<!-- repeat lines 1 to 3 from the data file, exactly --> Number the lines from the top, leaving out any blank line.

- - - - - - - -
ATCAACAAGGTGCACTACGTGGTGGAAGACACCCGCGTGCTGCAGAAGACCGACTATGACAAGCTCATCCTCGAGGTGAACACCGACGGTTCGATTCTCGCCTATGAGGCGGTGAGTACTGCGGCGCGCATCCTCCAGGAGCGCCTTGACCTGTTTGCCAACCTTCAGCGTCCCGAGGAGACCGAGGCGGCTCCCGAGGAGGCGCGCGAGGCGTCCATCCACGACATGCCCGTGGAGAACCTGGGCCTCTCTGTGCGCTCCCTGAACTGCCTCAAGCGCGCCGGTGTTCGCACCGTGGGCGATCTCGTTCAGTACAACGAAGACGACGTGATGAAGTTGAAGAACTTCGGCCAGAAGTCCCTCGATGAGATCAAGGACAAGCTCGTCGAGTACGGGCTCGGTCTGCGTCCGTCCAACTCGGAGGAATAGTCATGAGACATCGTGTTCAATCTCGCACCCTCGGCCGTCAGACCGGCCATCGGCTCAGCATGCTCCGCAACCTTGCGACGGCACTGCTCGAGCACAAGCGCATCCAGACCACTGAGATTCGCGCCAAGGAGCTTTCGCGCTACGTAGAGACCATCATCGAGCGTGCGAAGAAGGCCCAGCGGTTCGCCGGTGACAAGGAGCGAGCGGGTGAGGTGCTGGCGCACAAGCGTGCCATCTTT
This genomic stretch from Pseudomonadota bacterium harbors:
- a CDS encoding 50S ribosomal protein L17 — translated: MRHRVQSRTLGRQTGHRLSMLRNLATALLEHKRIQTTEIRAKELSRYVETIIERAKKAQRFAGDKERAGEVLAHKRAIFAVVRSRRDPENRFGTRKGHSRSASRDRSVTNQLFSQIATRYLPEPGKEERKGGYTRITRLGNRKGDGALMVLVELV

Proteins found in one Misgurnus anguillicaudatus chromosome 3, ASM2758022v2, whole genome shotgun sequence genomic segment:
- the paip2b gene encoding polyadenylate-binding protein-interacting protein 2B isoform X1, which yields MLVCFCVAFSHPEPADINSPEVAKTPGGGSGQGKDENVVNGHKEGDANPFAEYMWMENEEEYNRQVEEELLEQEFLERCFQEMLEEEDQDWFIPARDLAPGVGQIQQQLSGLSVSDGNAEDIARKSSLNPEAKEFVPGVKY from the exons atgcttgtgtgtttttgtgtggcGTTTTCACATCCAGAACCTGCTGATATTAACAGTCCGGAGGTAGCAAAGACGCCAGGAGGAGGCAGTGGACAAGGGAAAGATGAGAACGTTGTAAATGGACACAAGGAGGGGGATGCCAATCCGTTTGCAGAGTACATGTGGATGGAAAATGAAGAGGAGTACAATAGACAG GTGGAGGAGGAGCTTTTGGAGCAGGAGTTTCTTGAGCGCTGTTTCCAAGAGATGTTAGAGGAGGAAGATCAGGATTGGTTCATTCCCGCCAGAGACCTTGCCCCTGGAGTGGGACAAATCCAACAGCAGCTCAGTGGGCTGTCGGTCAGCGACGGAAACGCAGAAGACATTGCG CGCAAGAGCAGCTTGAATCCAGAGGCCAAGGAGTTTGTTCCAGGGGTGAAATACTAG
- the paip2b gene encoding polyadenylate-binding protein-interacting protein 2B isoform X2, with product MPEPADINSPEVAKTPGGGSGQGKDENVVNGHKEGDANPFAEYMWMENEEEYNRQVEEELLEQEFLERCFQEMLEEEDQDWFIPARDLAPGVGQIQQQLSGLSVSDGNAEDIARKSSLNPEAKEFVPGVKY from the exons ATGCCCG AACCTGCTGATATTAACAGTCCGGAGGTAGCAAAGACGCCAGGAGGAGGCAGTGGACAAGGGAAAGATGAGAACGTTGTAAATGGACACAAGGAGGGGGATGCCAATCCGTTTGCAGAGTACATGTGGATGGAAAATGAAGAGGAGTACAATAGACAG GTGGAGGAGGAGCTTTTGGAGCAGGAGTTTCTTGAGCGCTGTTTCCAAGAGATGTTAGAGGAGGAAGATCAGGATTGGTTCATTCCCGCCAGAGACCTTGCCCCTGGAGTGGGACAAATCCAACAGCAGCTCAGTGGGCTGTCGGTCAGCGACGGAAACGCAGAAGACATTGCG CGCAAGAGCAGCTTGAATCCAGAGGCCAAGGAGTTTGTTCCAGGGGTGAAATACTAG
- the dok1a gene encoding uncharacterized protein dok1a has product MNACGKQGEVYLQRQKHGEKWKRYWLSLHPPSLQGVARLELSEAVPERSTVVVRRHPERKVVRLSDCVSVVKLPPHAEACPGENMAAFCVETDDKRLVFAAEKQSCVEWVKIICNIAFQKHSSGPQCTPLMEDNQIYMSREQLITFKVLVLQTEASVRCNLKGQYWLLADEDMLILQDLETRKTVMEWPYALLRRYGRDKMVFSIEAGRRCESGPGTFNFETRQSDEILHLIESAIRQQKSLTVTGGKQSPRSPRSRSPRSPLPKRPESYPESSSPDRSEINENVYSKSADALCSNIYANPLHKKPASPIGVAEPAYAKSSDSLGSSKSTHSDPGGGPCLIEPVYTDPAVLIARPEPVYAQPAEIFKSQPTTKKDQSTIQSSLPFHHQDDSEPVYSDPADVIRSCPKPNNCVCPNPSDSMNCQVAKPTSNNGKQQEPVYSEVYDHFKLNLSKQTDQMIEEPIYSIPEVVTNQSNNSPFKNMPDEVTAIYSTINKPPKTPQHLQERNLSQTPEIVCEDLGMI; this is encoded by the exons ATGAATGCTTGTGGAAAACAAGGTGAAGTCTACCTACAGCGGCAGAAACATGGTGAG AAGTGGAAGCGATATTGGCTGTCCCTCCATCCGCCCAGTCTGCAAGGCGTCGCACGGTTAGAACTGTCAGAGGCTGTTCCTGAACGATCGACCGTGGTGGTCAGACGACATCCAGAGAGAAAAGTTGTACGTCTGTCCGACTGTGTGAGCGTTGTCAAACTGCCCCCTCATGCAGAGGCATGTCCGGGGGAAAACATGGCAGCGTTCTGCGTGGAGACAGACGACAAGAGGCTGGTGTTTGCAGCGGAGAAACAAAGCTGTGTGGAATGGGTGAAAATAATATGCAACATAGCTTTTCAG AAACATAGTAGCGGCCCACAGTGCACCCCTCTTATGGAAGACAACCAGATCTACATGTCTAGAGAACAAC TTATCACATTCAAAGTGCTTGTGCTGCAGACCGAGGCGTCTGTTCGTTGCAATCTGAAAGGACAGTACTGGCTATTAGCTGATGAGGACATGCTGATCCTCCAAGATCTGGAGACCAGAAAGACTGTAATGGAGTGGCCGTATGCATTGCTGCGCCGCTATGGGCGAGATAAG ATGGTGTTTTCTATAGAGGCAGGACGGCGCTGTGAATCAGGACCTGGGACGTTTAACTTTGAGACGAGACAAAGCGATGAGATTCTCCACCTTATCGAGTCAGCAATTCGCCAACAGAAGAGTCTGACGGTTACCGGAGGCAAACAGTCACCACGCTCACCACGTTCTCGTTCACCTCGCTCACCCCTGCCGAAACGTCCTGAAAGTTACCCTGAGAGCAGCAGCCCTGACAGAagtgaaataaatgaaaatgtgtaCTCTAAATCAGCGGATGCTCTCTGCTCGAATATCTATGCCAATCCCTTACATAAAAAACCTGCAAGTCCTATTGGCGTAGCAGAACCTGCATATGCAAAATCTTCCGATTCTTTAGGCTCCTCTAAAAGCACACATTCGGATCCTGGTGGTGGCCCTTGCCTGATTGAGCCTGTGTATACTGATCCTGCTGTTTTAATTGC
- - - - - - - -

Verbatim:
ATCAACAAGGTGCACTACGTGGTGGAAGACACCCGCGTGCTGCAGAAGACCGACTATGACAAGCTCATCCTCGAGGTGAACACCGACGGTTCGATTCTCGCCTATGAGGCGGTGAGTACTGCGGCGCGCATCCTCCAGGAGCGCCTTGACCTGTTTGCCAACCTTCAGCGTCCCGAGGAGACCGAGGCGGCTCCCGAGGAGGCGCGCGAGGCGTCCATCCACGACATGCCCGTGGAGAACCTGGGCCTCTCTGTGCGCTCCCTGAACTGCCTCAAGCGCGCCGGTGTTCGCACCGTGGGCGATCTCGTTCAGTACAACGAAGACGACGTGATGAAGTTGAAGAACTTCGGCCAGAAGTCCCTCGATGAGATCAAGGACAAGCTCGTCGAGTACGGGCTCGGTCTGCGTCCGTCCAACTCGGAGGAATAGTCATGAGACATCGTGTTCAATCTCGCACCCTCGGCCGTCAGACCGGCCATCGGCTCAGCATGCTCCGCAACCTTGCGACGGCACTGCTCGAGCACAAGCGCATCCAGACCACTGAGATTCGCGCCAAGGAGCTTTCGCGCTACGTAGAGACCATCATCGAGCGTGCGAAGAAGGCCCAGCGGTTCGCCGGTGACAAGGAGCGAGCGGGTGAGGTGCTGGCGCACAAGCGTGCCATCTTT
This genomic stretch from Pseudomonadota bacterium harbors:
- a CDS encoding 50S ribosomal protein L17 — translated: MRHRVQSRTLGRQTGHRLSMLRNLATALLEHKRIQTTEIRAKELSRYVETIIERAKKAQRFAGDKERAGEVLAHKRAIFAVVRSRRDPENRFGTRKGHSRSASRDRSVTNQLFSQIATRYLPEPGKEERKGGYTRITRLGNRKGDGALMVLVELV